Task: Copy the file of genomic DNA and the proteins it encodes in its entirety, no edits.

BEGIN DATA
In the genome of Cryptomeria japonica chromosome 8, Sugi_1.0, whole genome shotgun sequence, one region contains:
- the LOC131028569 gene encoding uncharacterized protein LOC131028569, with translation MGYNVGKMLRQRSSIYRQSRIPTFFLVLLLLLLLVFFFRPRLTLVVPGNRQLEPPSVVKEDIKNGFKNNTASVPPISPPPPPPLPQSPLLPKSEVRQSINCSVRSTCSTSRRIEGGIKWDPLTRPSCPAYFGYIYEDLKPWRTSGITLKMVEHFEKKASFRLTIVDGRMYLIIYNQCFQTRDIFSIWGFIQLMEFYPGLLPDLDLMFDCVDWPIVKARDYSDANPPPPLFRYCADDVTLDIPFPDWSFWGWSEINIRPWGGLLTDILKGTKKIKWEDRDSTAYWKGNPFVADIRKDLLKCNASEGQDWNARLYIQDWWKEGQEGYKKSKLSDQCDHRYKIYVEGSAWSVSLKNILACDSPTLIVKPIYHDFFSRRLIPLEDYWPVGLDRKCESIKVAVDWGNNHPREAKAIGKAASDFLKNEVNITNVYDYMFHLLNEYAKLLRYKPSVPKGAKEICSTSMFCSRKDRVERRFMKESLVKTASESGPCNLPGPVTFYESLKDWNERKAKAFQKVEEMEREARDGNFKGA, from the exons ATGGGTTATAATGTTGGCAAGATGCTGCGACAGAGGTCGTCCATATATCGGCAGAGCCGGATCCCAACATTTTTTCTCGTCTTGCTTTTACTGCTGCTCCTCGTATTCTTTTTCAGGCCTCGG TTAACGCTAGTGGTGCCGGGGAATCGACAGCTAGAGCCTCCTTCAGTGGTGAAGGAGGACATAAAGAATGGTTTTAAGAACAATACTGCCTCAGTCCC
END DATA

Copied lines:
In the genome of Cryptomeria japonica chromosome 8, Sugi_1.0, whole genome shotgun sequence, one region contains:
- the LOC131028569 gene encoding uncharacterized protein LOC131028569, with translation MGYNVGKMLRQRSSIYRQSRIPTFFLVLLLLLLLVFFFRPRLTLVVPGNRQLEPPSVVKEDIKNGFKNNTASVPPISPPPPPPLPQSPLLPKSEVRQSINCSVRSTCSTSRRIEGGIKWDPLTRPSCPAYFGYIYEDLKPWRTSGITLKMVEHFEKKASFRLTIVDGRMYLIIYNQCFQTRDIFSIWGFIQLMEFYPGLLPDLDLMFDCVDWPIVKARDYSDANPPPPLFRYCADDVTLDIPFPDWSFWGWSEINIRPWGGLLTDILKGTKKIKWEDRDSTAYWKGNPFVADIRKDLLKCNASEGQDWNARLYIQDWWKEGQEGYKKSKLSDQCDHRYKIYVEGSAWSVSLKNILACDSPTLIVKPIYHDFFSRRLIPLEDYWPVGLDRKCESIKVAVDWGNNHPREAKAIGKAASDFLKNEVNITNVYDYMFHLLNEYAKLLRYKPSVPKGAKEICSTSMFCSRKDRVERRFMKESLVKTASESGPCNLPGPVTFYESLKDWNERKAKAFQKVEEMEREARDGNFKGA, from the exons ATGGGTTATAATGTTGGCAAGATGCTGCGACAGAGGTCGTCCATATATCGGCAGAGCCGGATCCCAACATTTTTTCTCGTCTTGCTTTTACTGCTGCTCCTCGTATTCTTTTTCAGGCCTCGG TTAACGCTAGTGGTGCCGGGGAATCGACAGCTAGAGCCTCCTTCAGTGGTGAAGGAGGACATAAAGAATGGTTTTAAGAACAATACTGCCTCAGTCCC